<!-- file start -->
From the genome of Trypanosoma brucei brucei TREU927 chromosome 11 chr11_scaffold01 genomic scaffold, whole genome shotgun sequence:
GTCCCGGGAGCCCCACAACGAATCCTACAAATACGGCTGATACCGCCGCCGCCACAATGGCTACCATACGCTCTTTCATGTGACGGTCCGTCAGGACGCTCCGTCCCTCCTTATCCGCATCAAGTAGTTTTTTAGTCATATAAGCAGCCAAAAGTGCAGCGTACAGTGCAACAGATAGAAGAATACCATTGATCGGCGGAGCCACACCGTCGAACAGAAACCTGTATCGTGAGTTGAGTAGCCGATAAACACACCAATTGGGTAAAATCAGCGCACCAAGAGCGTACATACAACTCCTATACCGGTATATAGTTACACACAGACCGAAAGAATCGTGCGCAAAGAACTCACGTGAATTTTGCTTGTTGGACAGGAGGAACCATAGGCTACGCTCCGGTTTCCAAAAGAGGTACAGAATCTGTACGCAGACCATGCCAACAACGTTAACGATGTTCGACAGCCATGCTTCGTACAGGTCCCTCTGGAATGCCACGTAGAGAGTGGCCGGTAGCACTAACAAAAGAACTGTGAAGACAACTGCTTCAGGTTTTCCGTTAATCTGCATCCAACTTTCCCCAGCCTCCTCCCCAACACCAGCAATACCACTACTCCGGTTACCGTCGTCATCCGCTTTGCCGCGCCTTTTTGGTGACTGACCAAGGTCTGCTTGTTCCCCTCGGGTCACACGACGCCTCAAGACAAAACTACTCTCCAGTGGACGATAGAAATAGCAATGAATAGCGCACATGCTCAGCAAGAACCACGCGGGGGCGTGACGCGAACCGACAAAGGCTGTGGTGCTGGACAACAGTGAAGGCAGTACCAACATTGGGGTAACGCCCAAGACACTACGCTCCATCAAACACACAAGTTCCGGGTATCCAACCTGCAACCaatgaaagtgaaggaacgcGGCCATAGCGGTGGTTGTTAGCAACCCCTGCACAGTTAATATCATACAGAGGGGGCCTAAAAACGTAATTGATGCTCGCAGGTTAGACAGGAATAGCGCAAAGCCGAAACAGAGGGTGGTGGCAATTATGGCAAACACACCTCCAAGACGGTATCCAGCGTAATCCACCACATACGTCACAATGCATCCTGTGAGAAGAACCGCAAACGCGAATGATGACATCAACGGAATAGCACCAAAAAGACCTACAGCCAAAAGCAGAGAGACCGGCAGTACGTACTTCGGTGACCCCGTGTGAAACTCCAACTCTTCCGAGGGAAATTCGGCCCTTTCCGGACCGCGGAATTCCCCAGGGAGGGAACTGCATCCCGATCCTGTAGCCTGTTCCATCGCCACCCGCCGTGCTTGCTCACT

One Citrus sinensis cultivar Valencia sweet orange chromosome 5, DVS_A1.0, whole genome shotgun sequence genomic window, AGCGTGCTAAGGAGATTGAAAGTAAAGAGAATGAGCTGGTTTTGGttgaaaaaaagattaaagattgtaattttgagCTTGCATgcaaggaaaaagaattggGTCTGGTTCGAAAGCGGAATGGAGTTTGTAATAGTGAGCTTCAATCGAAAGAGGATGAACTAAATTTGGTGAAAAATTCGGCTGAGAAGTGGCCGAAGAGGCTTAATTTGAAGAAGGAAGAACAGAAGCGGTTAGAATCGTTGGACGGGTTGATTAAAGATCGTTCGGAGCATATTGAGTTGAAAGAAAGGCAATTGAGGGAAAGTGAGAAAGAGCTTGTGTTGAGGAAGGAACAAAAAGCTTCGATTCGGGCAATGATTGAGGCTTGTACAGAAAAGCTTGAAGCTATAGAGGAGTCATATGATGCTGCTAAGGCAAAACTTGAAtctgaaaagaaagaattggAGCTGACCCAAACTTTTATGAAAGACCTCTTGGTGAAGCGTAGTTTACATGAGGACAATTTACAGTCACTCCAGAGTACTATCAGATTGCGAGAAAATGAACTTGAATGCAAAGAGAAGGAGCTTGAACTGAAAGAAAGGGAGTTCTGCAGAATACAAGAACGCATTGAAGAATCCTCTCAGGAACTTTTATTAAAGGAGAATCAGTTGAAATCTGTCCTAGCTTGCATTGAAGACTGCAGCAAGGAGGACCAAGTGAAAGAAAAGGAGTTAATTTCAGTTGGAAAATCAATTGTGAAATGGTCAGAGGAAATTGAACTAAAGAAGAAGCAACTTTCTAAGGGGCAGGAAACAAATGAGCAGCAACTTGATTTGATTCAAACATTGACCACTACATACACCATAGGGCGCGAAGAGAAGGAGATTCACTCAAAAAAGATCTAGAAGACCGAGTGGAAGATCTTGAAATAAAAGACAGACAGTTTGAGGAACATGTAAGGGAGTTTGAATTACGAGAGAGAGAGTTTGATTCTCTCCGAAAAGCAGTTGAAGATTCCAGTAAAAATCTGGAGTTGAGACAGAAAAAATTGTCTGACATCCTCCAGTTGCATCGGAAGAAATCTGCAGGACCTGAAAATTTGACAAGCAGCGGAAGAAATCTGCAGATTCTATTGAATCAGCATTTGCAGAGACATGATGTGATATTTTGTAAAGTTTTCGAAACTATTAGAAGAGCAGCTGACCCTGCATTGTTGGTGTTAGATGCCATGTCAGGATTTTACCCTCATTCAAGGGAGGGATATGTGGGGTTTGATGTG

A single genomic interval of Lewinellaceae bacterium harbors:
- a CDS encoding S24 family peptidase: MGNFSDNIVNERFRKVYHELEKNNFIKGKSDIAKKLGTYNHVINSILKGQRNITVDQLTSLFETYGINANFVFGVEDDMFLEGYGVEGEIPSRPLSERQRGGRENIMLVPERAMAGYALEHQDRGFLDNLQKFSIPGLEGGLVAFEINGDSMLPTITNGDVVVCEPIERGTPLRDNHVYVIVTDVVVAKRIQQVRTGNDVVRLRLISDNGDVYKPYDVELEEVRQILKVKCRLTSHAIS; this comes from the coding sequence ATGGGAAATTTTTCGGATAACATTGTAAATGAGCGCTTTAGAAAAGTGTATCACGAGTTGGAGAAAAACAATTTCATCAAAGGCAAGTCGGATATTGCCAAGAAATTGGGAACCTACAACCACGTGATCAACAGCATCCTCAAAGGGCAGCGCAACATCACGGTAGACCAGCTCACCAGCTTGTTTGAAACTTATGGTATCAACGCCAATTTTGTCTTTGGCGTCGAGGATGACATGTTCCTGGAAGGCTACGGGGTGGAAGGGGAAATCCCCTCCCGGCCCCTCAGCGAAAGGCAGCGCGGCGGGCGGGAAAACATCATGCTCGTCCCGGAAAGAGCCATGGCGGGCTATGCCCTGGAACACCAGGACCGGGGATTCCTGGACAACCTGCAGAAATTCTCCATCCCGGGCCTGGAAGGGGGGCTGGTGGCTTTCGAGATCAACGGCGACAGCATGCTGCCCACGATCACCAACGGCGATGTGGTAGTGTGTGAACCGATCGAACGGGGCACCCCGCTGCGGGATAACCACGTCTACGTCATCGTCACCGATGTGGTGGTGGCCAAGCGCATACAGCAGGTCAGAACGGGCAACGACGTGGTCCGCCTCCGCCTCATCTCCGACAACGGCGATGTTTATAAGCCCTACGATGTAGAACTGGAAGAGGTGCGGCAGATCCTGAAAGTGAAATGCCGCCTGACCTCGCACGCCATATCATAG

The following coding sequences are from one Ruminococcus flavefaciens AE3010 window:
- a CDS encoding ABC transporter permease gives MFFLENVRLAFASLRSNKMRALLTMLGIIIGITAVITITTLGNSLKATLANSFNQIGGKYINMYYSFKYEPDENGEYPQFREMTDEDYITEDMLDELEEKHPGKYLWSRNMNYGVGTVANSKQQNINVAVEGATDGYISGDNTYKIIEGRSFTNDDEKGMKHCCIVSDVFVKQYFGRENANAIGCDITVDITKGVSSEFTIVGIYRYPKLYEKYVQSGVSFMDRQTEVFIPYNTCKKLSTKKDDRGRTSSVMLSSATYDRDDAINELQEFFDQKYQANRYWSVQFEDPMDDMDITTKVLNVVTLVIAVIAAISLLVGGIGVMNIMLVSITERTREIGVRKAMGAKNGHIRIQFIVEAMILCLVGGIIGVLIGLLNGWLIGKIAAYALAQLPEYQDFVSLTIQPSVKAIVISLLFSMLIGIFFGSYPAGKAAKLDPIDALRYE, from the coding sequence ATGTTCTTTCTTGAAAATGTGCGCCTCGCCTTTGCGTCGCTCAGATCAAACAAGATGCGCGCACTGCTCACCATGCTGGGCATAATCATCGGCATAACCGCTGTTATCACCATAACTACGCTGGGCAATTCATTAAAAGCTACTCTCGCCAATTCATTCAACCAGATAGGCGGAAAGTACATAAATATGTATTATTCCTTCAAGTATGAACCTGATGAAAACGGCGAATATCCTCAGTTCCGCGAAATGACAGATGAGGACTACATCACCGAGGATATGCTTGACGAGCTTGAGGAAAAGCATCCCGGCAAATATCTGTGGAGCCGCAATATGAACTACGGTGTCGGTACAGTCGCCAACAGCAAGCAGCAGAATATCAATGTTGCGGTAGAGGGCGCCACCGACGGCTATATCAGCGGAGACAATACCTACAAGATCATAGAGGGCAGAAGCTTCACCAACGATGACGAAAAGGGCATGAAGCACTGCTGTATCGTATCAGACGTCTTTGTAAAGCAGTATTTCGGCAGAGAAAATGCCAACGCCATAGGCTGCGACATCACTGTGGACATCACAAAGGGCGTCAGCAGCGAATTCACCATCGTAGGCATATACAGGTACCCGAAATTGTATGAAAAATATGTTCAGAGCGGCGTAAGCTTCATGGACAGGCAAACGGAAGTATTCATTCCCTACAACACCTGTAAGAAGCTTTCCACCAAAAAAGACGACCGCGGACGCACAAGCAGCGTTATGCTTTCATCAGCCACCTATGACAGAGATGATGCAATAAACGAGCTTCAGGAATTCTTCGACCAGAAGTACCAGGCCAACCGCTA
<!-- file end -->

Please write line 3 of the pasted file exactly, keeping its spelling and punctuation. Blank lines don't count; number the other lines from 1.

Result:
One Citrus sinensis cultivar Valencia sweet orange chromosome 5, DVS_A1.0, whole genome shotgun sequence genomic window, AGCGTGCTAAGGAGATTGAAAGTAAAGAGAATGAGCTGGTTTTGGttgaaaaaaagattaaagattgtaattttgagCTTGCATgcaaggaaaaagaattggGTCTGGTTCGAAAGCGGAATGGAGTTTGTAATAGTGAGCTTCAATCGAAAGAGGATGAACTAAATTTGGTGAAAAATTCGGCTGAGAAGTGGCCGAAGAGGCTTAATTTGAAGAAGGAAGAACAGAAGCGGTTAGAATCGTTGGACGGGTTGATTAAAGATCGTTCGGAGCATATTGAGTTGAAAGAAAGGCAATTGAGGGAAAGTGAGAAAGAGCTTGTGTTGAGGAAGGAACAAAAAGCTTCGATTCGGGCAATGATTGAGGCTTGTACAGAAAAGCTTGAAGCTATAGAGGAGTCATATGATGCTGCTAAGGCAAAACTTGAAtctgaaaagaaagaattggAGCTGACCCAAACTTTTATGAAAGACCTCTTGGTGAAGCGTAGTTTACATGAGGACAATTTACAGTCACTCCAGAGTACTATCAGATTGCGAGAAAATGAACTTGAATGCAAAGAGAAGGAGCTTGAACTGAAAGAAAGGGAGTTCTGCAGAATACAAGAACGCATTGAAGAATCCTCTCAGGAACTTTTATTAAAGGAGAATCAGTTGAAATCTGTCCTAGCTTGCATTGAAGACTGCAGCAAGGAGGACCAAGTGAAAGAAAAGGAGTTAATTTCAGTTGGAAAATCAATTGTGAAATGGTCAGAGGAAATTGAACTAAAGAAGAAGCAACTTTCTAAGGGGCAGGAAACAAATGAGCAGCAACTTGATTTGATTCAAACATTGACCACTACATACACCATAGGGCGCGAAGAGAAGGAGATTCACTCAAAAAAGATCTAGAAGACCGAGTGGAAGATCTTGAAATAAAAGACAGACAGTTTGAGGAACATGTAAGGGAGTTTGAATTACGAGAGAGAGAGTTTGATTCTCTCCGAAAAGCAGTTGAAGATTCCAGTAAAAATCTGGAGTTGAGACAGAAAAAATTGTCTGACATCCTCCAGTTGCATCGGAAGAAATCTGCAGGACCTGAAAATTTGACAAGCAGCGGAAGAAATCTGCAGATTCTATTGAATCAGCATTTGCAGAGACATGATGTGATATTTTGTAAAGTTTTCGAAACTATTAGAAGAGCAGCTGACCCTGCATTGTTGGTGTTAGATGCCATGTCAGGATTTTACCCTCATTCAAGGGAGGGATATGTGGGGTTTGATGTG